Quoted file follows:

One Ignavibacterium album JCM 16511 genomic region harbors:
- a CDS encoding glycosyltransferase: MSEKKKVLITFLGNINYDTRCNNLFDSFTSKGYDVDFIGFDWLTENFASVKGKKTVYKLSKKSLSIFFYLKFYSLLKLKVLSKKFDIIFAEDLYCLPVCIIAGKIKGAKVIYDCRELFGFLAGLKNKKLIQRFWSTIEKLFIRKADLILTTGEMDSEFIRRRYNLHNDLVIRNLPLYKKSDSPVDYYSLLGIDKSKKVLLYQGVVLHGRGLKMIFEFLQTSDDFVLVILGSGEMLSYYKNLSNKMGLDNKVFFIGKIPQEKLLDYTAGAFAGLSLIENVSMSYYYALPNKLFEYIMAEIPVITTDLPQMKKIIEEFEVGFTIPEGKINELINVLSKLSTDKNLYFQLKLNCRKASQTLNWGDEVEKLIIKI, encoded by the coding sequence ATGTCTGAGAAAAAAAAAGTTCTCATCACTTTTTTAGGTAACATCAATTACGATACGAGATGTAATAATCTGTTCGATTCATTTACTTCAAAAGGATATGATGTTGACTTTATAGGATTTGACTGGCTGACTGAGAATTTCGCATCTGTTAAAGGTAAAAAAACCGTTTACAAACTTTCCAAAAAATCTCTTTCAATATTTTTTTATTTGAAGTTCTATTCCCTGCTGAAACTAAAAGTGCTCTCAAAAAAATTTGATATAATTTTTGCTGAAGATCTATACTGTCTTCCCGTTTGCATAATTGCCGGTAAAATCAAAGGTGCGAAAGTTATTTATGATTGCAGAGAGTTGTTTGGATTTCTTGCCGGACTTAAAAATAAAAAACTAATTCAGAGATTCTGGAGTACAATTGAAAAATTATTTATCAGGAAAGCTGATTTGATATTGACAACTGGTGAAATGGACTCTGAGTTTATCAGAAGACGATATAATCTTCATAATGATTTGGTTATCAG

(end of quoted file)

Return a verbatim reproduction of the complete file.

One Ignavibacterium album JCM 16511 genomic region harbors:
- a CDS encoding glycosyltransferase: MSEKKKVLITFLGNINYDTRCNNLFDSFTSKGYDVDFIGFDWLTENFASVKGKKTVYKLSKKSLSIFFYLKFYSLLKLKVLSKKFDIIFAEDLYCLPVCIIAGKIKGAKVIYDCRELFGFLAGLKNKKLIQRFWSTIEKLFIRKADLILTTGEMDSEFIRRRYNLHNDLVIRNLPLYKKSDSPVDYYSLLGIDKSKKVLLYQGVVLHGRGLKMIFEFLQTSDDFVLVILGSGEMLSYYKNLSNKMGLDNKVFFIGKIPQEKLLDYTAGAFAGLSLIENVSMSYYYALPNKLFEYIMAEIPVITTDLPQMKKIIEEFEVGFTIPEGKINELINVLSKLSTDKNLYFQLKLNCRKASQTLNWGDEVEKLIIKI, encoded by the coding sequence ATGTCTGAGAAAAAAAAAGTTCTCATCACTTTTTTAGGTAACATCAATTACGATACGAGATGTAATAATCTGTTCGATTCATTTACTTCAAAAGGATATGATGTTGACTTTATAGGATTTGACTGGCTGACTGAGAATTTCGCATCTGTTAAAGGTAAAAAAACCGTTTACAAACTTTCCAAAAAATCTCTTTCAATATTTTTTTATTTGAAGTTCTATTCCCTGCTGAAACTAAAAGTGCTCTCAAAAAAATTTGATATAATTTTTGCTGAAGATCTATACTGTCTTCCCGTTTGCATAATTGCCGGTAAAATCAAAGGTGCGAAAGTTATTTATGATTGCAGAGAGTTGTTTGGATTTCTTGCCGGACTTAAAAATAAAAAACTAATTCAGAGATTCTGGAGTACAATTGAAAAATTATTTATCAGGAAAGCTGATTTGATATTGACAACTGGTGAAATGGACTCTGAGTTTATCAGAAGACGATATAATCTTCATAATGATTTGGTTATCAG